Lawlor added that whatever homeland security solutions are developed, technology will play a vital role and companies in the private sector will be involved. "There are many new technologies that can be developed by the private sector," said Lawlor. "Just as in the past, when scientific and business ingenuity led to major breakthroughs in building the American economy, now that same combination will help create the breakthroughs needed to protect the nation."

Stevens’ president Dr. Harold J. Raveché welcomed Lawlor to the university. "General Bruce Lawlor is an outstanding choice both to lead the homeland security initiatives that Stevens is already pursuing and to develop new ones," said Raveché. "Bruce was ‘present at the creation’ each time America needed a new response to the threats of global terrorism. We’re excited that Bruce has chosen Stevens as the university where he will apply his know-how to cutting-edge initiatives."

Stevens hosts workshop on port security

In November, Stevens’ Howe School of Technology Management Dean Jerry MacArthur Hultin and 10 Stevens faculty members joined with top officials who have direct interests in port security for a workshop, "Network-Centric Operations Applied to the Campaign Against Terrorism: Port Security in the Port of New York and New Jersey."

The workshop was called to develop integrated approaches to provide security at the New York area ports. The New York/New Jersey Port is the 10th biggest in the world.

Stevens Institute of Technology received $150,000 in private funding for a research project that will develop a common framework for integrating public and private resources across the local, state and federal levels to deal with crisis response and prevention.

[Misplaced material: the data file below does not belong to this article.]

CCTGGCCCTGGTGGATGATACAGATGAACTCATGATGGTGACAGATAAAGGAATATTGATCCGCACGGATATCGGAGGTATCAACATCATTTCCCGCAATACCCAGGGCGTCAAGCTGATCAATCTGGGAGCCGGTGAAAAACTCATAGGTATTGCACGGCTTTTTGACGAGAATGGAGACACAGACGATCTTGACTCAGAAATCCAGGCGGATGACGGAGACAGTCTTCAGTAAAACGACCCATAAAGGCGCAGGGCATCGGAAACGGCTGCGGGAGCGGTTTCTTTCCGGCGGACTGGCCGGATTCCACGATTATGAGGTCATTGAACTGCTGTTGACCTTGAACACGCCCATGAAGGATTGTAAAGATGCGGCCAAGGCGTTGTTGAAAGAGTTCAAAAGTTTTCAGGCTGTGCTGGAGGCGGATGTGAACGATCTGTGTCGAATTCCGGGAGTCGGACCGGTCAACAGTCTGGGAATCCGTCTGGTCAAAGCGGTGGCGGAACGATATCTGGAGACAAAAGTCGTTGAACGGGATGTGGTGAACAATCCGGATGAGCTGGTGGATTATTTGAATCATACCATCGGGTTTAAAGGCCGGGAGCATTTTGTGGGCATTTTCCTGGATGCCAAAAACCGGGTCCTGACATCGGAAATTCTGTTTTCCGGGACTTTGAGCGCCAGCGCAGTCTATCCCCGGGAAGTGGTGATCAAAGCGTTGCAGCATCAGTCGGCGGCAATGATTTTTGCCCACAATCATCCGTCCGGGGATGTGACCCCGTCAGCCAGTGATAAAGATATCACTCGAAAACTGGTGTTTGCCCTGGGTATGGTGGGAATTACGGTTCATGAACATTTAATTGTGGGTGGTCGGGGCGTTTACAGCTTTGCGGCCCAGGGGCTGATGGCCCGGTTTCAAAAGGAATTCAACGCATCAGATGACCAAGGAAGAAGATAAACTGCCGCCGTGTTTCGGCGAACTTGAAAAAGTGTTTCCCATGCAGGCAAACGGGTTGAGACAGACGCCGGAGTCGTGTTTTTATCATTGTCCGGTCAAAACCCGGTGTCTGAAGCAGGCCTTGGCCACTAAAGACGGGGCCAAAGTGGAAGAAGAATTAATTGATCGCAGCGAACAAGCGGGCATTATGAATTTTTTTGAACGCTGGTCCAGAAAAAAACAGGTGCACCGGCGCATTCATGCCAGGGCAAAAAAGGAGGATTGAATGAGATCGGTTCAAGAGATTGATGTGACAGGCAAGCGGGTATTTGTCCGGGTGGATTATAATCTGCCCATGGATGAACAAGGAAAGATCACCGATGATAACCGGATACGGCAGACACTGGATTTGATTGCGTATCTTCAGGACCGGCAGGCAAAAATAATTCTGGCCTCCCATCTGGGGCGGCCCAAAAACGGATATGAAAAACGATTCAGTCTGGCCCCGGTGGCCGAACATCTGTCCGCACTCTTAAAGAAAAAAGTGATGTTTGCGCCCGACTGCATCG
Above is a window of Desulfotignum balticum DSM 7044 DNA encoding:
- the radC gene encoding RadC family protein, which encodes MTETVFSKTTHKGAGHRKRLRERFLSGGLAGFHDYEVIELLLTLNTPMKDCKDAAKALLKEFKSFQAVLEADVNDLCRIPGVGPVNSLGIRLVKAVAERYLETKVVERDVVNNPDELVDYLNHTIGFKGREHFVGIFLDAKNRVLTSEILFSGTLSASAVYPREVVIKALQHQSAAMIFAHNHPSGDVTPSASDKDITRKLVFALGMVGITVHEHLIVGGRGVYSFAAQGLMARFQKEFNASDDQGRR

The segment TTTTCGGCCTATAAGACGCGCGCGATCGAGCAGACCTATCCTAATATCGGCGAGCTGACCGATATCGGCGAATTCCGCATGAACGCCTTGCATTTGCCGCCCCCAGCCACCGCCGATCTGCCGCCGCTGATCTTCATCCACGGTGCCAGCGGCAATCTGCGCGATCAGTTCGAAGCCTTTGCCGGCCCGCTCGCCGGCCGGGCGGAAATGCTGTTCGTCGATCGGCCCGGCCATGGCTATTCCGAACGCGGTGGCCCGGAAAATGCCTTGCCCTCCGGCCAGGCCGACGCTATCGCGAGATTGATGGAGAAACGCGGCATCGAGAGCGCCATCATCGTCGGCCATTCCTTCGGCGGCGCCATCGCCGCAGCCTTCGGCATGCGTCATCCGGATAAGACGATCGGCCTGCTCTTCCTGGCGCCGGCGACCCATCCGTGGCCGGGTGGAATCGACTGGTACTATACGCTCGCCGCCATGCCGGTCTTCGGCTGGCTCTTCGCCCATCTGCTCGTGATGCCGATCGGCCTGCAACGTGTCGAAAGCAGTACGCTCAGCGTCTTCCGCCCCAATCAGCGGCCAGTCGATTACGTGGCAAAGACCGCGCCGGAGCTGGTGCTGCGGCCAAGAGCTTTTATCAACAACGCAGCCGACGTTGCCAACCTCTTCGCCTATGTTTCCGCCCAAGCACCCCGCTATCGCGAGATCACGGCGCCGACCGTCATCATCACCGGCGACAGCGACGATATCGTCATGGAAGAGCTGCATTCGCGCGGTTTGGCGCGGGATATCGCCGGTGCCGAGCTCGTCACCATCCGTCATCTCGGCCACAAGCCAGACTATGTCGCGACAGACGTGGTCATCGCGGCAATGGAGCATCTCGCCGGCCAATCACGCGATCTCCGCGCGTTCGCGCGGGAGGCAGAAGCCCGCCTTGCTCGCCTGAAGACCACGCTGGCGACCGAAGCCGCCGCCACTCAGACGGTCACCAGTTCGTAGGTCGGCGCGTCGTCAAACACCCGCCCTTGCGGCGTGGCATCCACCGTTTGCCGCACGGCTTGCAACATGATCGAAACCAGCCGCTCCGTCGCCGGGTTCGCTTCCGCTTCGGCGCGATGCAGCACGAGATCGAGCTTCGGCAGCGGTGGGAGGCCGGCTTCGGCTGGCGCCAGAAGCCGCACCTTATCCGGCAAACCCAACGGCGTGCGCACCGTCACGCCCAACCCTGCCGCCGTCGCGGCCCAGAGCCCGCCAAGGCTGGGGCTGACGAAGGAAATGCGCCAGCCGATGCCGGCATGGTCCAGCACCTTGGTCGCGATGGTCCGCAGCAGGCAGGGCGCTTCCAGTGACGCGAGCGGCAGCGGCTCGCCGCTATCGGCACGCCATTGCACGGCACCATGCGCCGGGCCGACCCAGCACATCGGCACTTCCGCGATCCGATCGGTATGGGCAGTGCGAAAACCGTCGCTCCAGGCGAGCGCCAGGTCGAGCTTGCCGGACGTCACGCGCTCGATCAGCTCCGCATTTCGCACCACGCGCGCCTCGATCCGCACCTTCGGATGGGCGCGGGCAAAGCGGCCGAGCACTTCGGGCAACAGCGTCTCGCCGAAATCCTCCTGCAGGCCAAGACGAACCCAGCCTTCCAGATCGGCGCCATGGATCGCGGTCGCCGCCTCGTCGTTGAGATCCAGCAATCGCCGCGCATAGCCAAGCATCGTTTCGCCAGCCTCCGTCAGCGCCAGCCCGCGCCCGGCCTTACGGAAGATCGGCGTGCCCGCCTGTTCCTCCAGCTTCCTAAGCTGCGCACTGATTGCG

The researchers will use port security as the case study. They will draw on techniques to coordinate operations used by businesses, the U.S. Navy and the New York Police Department.

At the workshop, Hultin and faculty from all three schools at Stevens – technology management, engineering, and sciences and arts – collected input from officials from a variety of organizations.

"I’m excited by the fact that this project has captured the intense interest of these principal players in port security," said Dr. Michael Pennotti, industry professor of Systems Engineering at Stevens and, with Hultin, co-principal investigator for the study.

The outcome of the first workshop was a list of possible research topics from which research teams will develop abstracts for consideration and feedback from the participants. The abstracts will lead to the development of research projects, which are scheduled to be completed by March 2004.

Ten, a second workshop will be held to present research findings and determine conclusions and further work. By May 2004, the research teams plan to write and publish a monograph that will share the conclusions of the research.

Besides Hultin and Pennotti, who are the project’s principal investigators, project leaders included the following from Stevens: Dr. Rashmi Jain, professor of Systems Engineering and Engineering Management, as investigator; Dr. Harlan Ullman, distinguished visiting scholar of technology management, as senior consultant; and Leslie Stevens, program director of the Center for Global Technology Management, as study director. – Tom Jennemann